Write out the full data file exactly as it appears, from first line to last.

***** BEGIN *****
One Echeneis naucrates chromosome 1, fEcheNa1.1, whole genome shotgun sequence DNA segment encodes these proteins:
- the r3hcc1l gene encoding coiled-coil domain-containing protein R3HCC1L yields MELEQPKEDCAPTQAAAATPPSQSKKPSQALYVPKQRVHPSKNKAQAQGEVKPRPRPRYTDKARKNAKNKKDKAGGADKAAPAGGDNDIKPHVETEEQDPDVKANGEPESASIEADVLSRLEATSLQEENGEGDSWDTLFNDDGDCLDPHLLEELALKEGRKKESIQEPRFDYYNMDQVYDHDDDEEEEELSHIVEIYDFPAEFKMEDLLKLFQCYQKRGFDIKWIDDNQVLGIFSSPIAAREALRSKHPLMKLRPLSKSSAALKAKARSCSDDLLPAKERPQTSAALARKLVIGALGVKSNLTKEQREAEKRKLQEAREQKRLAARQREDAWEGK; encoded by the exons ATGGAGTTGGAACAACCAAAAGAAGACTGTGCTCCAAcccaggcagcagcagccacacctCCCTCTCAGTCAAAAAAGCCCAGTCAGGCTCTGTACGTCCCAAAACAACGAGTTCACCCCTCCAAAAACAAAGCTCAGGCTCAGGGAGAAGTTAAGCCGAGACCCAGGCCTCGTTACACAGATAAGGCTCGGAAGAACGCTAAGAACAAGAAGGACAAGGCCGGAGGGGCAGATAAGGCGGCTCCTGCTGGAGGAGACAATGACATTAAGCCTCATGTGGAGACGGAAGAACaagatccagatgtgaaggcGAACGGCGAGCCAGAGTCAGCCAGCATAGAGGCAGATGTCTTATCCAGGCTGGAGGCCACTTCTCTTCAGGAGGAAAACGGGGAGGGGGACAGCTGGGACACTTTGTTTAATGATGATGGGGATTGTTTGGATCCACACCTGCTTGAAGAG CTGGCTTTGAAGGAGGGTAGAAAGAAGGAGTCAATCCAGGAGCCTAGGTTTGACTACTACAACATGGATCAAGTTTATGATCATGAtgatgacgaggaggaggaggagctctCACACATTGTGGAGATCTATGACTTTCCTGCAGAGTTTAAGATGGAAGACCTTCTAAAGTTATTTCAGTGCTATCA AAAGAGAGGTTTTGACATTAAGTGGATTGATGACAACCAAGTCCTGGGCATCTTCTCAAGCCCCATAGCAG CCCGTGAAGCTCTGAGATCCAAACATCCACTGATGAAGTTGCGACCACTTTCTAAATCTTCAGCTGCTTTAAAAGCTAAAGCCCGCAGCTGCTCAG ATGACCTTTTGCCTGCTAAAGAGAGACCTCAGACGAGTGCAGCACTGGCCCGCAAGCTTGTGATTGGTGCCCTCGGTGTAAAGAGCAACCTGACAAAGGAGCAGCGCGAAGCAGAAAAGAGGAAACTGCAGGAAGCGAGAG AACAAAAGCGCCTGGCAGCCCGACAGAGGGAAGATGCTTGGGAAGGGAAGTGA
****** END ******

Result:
One Echeneis naucrates chromosome 1, fEcheNa1.1, whole genome shotgun sequence DNA segment encodes these proteins:
- the r3hcc1l gene encoding coiled-coil domain-containing protein R3HCC1L yields MELEQPKEDCAPTQAAAATPPSQSKKPSQALYVPKQRVHPSKNKAQAQGEVKPRPRPRYTDKARKNAKNKKDKAGGADKAAPAGGDNDIKPHVETEEQDPDVKANGEPESASIEADVLSRLEATSLQEENGEGDSWDTLFNDDGDCLDPHLLEELALKEGRKKESIQEPRFDYYNMDQVYDHDDDEEEEELSHIVEIYDFPAEFKMEDLLKLFQCYQKRGFDIKWIDDNQVLGIFSSPIAAREALRSKHPLMKLRPLSKSSAALKAKARSCSDDLLPAKERPQTSAALARKLVIGALGVKSNLTKEQREAEKRKLQEAREQKRLAARQREDAWEGK; encoded by the exons ATGGAGTTGGAACAACCAAAAGAAGACTGTGCTCCAAcccaggcagcagcagccacacctCCCTCTCAGTCAAAAAAGCCCAGTCAGGCTCTGTACGTCCCAAAACAACGAGTTCACCCCTCCAAAAACAAAGCTCAGGCTCAGGGAGAAGTTAAGCCGAGACCCAGGCCTCGTTACACAGATAAGGCTCGGAAGAACGCTAAGAACAAGAAGGACAAGGCCGGAGGGGCAGATAAGGCGGCTCCTGCTGGAGGAGACAATGACATTAAGCCTCATGTGGAGACGGAAGAACaagatccagatgtgaaggcGAACGGCGAGCCAGAGTCAGCCAGCATAGAGGCAGATGTCTTATCCAGGCTGGAGGCCACTTCTCTTCAGGAGGAAAACGGGGAGGGGGACAGCTGGGACACTTTGTTTAATGATGATGGGGATTGTTTGGATCCACACCTGCTTGAAGAG CTGGCTTTGAAGGAGGGTAGAAAGAAGGAGTCAATCCAGGAGCCTAGGTTTGACTACTACAACATGGATCAAGTTTATGATCATGAtgatgacgaggaggaggaggagctctCACACATTGTGGAGATCTATGACTTTCCTGCAGAGTTTAAGATGGAAGACCTTCTAAAGTTATTTCAGTGCTATCA AAAGAGAGGTTTTGACATTAAGTGGATTGATGACAACCAAGTCCTGGGCATCTTCTCAAGCCCCATAGCAG CCCGTGAAGCTCTGAGATCCAAACATCCACTGATGAAGTTGCGACCACTTTCTAAATCTTCAGCTGCTTTAAAAGCTAAAGCCCGCAGCTGCTCAG ATGACCTTTTGCCTGCTAAAGAGAGACCTCAGACGAGTGCAGCACTGGCCCGCAAGCTTGTGATTGGTGCCCTCGGTGTAAAGAGCAACCTGACAAAGGAGCAGCGCGAAGCAGAAAAGAGGAAACTGCAGGAAGCGAGAG AACAAAAGCGCCTGGCAGCCCGACAGAGGGAAGATGCTTGGGAAGGGAAGTGA